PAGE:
men (85%). Women’s estimated earned annual income is less than a third

of men’s income. Though women hold 11 percent of the positions in

parliament and 10 percent of ministerial level positions, they placed India

in 19th

position on political empowerment in the world. An important

determinant of a country’s competitiveness is its human talent-the skills,

education and productivity of its workforce. And women account for one

half of the potential talent base throughout the world. Therefore a nation’s

competitiveness depends significantly on whether and how it educates and

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utilizes its female talent. To maximize its competitiveness and

development potential, each country should strive for gender equality-that

is, to give women the same rights, responsibilities and opportunities as



Empowerment is a process to increase individual’s intrinsic task

motivation. In the context of women entrepreneurs, empowerment will

mean enhancing intrinsic motivation to involve in entrepreneurial ventures.

Change agents, family members and policymakers can make integrated

efforts to influence entrepreneurs' work role, competence, self

determination, and choice. UNO in Beijing Declaration of Women (1995)

held that women’s empowerment and their full participation on the basis of

equality in all spheres of society including participation in the decision

making process and access to power are fundamental for the achievement

of equality, development and peace. Gender equality and empowerment of

women are among the Millennium Development Goals declared by UNDP.

Empowerment of women is a process, a continuum of several inter

related and mutually reinforcing components. UNDP’s Gender in

Development Policy (GIDP) has interpreted empowerment of women in a

comprehensive manner. The policy aims at, among other things, providing

women with access to empowering facilities like education and training.

Equally important is the provision of good health because good health is an

essential prerequisite not only for women’s participation in economic

activities but also for their better control. Global Employment Trends 2012

of ILO found though 29 million jobs were lost in the world by 2011, in

India rate of growth showed 0.1 per cent increase in number of

employment and 34% in labour productivity. But female labour

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participation declined from 49.4% in 2004 to 37.8% in 2009 in rural and

24.4% to 19.4% in urban areas.

The position of women and their status in any society is an index of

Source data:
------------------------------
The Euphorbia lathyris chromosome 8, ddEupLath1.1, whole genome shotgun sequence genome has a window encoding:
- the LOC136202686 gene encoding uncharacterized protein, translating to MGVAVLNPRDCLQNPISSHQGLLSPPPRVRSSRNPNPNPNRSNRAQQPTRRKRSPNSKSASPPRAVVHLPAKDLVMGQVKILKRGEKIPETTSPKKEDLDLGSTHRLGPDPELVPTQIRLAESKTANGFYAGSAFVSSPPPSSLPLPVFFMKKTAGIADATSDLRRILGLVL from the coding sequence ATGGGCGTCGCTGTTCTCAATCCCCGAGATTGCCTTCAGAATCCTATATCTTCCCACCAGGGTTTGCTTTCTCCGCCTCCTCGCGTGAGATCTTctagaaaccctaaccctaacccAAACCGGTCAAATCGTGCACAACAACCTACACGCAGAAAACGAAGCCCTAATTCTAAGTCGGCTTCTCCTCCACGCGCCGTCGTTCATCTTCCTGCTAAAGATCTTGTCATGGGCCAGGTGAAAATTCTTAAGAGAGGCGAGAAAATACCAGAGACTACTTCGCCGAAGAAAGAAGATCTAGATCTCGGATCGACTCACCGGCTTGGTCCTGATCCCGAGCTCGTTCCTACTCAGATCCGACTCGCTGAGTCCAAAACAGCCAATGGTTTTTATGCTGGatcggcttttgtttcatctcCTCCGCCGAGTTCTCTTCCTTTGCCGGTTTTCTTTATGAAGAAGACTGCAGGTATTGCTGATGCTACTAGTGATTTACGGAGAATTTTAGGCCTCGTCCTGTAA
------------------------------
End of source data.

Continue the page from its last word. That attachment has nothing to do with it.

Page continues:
its civilization. Women are to be considered as equal partners in the

process of development. However by centuries of exploitation and

subjugation, Indian women have remained at the receiving end. They have

not been actively involved in the mainstream of development even though

they represented equal proportion of the population and labour force.

Women as an independent target group, account for 495.74 million and

represent 48.3% of the country's population, as per the 2001 census. No

country can achieve its potential without adequately investing and

developing the capabilities of women. In the interest of long-term

development, it is necessary to facilitate their empowerment. In many

developing countries, including India, women have much less access to

education, jobs, income and power than men.

Women's empowerment can be understood as a process whereby

women, individually and collectively, become aware of how power

structures, processes and relationships operate in their lives and gain the

self confidence and strength to challenge the resulting gender inequalities.

Linked to this was the recognition that provision of resources and services

could not tackle the root causes of gender inequality. Women need to be

able to assert their own agency to break out of gender discrimination.

Even in a country like Nigeria, there is increasing realization of the

critical role of women in agriculture and food production and of the fact

that the empowerment of women is necessary for bringing about

sustainable development at a faster pace. Various studies have shown that

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women produced 60 to 80 per cent of the food in most of the developing

countries and are responsible for half of the world's food production.

A large number of programmes in the areas of self-employment,

welfare and security and even empowerment of women have been designed

and implemented in the country. The programmes encouraging

entrepreneurship among women will require more change in societal

attitudes than a mere creation of additional employment opportunities for

women. These programmes should go beyond subsidies and credit

allocation to change in attitude, group and association formation, training

in both managerial skills and technical skills and other support services.

Scheme\programmes pioneered by the Government and NGOs are playing

considerable role in providing employment to women and making them